As Robbie grew, he mowed the lawn and helped me in the garden and delighted in taking care of livestock. Old Hector accepted Robbie's presence in the hen yard and bothered him not. Why should he, they almost grew up together. In fact, the pigs my visitors heard when they first arrived were Robbie's and the sale of those three porkers this fall, and others in previous years, went toward his college fund, along with what he earned helping me around the farm.
He helped feed and water the chickens and the eggs he gathered, not used by me or his own family, he sold to the neighbors. When we butchered chickens and other fowl, what we didn't use, he also sold, adding to his college fund as well. His mother often apologized for his continued "pestering me" and I really shouldn't pay him, they should pay me for watching out for him, but I assured her, he was no bother and he was a joy to have around the house. It was little enough to pay to have the young man around to help me, visit, and keep me company. Besides, many things he wasn't' paid for, he did voluntarily, such as he would do for a grandparent or favorite uncle, which it seemed I'd become. The hay and crop ground was rented out, so paying Robbie presented no financial hardship, but my six antagonists, peering at me like vultures waiting for a sick or injured animal to finally succumb, didn't want to hear that; no, they only wanted to hear and believe the negative!
"You must be awfully lonely out here all by yourself, especially during the winter when snow blocks that long lane to the house. How would an ambulance get through if something should happen?" quizzed Constance.
I smiled to myself, as I found myself doing quite often in this little drama now unfolding, but said nothing in response, for the moment. I wanted to tell her the ambulance would drive down a plowed lane, free of snow. Robbie used the little Ford tractor with the back blade and front bucket to plow and clear my lane and barn yard, then do his folks, and several others bright and early before school after each snowfall, and again at night if they needed it. The money he earned plowing those other folks (mine he did for nothing since I provided the equipment and gas and his folks also because I pointed out they did feed and clothe him) went into his college fund as well. Actually, he would have done it all for nothing since he loved farting around on the tractor, but after I visited with him about how much money he could make, decided he may as well have fun and earn some bucks at the same time.
You see, Constance asked the wrong question; if she'd asked, "I bet you miss Clyde something terrible at times don't you?" and my answer would have been "yes;" as much as I'd miss my beating heart, his soft breath on my neck as we lay in bed loving each other, his arms around me, holding me tight, expressing his love for me and mine for him. I missed those little things; the faint smell of his aftershave, his booming voice as he bounded up the steps after a long sales trip on the road, announcing how happy he was to be home and be with me.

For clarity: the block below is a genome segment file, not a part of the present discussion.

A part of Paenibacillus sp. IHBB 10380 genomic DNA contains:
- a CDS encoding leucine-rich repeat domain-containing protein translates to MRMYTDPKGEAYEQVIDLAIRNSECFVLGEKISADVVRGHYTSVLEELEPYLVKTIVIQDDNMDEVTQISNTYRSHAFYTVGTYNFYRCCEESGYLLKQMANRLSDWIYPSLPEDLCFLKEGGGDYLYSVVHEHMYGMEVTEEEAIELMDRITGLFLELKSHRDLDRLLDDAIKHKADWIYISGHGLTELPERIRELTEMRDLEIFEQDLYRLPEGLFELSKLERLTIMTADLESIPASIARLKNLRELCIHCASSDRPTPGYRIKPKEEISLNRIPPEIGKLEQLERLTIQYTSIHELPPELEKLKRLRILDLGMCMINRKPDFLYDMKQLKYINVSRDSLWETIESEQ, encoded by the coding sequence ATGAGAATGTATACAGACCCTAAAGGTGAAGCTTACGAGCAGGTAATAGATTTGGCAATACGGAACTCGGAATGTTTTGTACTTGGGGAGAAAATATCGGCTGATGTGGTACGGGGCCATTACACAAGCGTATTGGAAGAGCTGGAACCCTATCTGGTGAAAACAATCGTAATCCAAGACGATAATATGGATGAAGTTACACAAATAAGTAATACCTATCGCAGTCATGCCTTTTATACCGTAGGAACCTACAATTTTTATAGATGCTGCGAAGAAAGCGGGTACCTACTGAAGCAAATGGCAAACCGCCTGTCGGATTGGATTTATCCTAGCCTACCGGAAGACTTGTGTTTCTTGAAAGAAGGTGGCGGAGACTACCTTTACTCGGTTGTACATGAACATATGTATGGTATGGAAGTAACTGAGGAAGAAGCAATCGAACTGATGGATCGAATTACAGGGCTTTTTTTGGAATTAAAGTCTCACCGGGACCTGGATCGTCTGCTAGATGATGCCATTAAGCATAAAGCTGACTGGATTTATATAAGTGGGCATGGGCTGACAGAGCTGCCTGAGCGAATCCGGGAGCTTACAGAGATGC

There were those holidays we spent together, celebrating as any other couple would; the winter vacation we took to Florida, the fishing on the lake, drinking our coffee sitting on the porch watching the early morning sun peek over the forested hills down the lake; the Fourth of July Parade and going out on the pontoon boat to watch the fireworks being fired off from the county park on the south end. Clyde was my life's partner, my companion, my love, and my heart's desire and I missed him so terribly, terribly much!
But was I lonely now, not really, so I replied, "No, Constance, I'm not lonely; alone sometimes, but not lonely. The neighbors are great; I have occasional house guests, and I have many friends in town to visit with and who visit me, so I don't worry too much about being `lonely.'"
What I didn't tell them, after Robbie became a regular at my house and part of my life, was all the hours he and I spent over the years fishing from the dock extending out into the lake or from the fishing boat. He became and was, a nephew I could dote over, spoil, and love as I would any of my nieces or nephews children if they, like Wesley's boys, were visitors and would let me. I became Robbie's "uncle," as he began referring to me as and addressing me, and a person he could confide in and enjoy being himself around without fear of retribution or ridicule.
I'd sold the pontoon shortly after Clyde passed away, so we didn't have that to cavort on, just the fishing boat. It's just as well, the pontoon was more than I could manage, although we could have with Robbie's help, but the memories of the good times Clyde and I had on the pontoon were just too strong for me to keep it. I laughed silently to myself, as I pondered the mission of the six of them sitting in front of me, fidgeting, waiting for me to say something, remembering one time Clyde and I took an evening ride on the pontoon, stopped in the middle of the lake, and proceeded to do what lovers do. Stretched out on my back on a blanket on the floor of the pontoon, the sides sheltering us from any passerby's, Clyde between my legs, his arms wrapped under my shoulders holding on as he pushed us both toward the heights we desired, when we heard someone hail us with "Having motor trouble?"
Clyde popped his head above the side, remaining tightly sealed to me, and answered, "Nope, the motor is working just fine; we're just enjoying the sunset," and with a sigh and a slight push forward, continued, "there's nothing like watching it sink deeper and deeper; almost as you can feel it grip you and take you with it."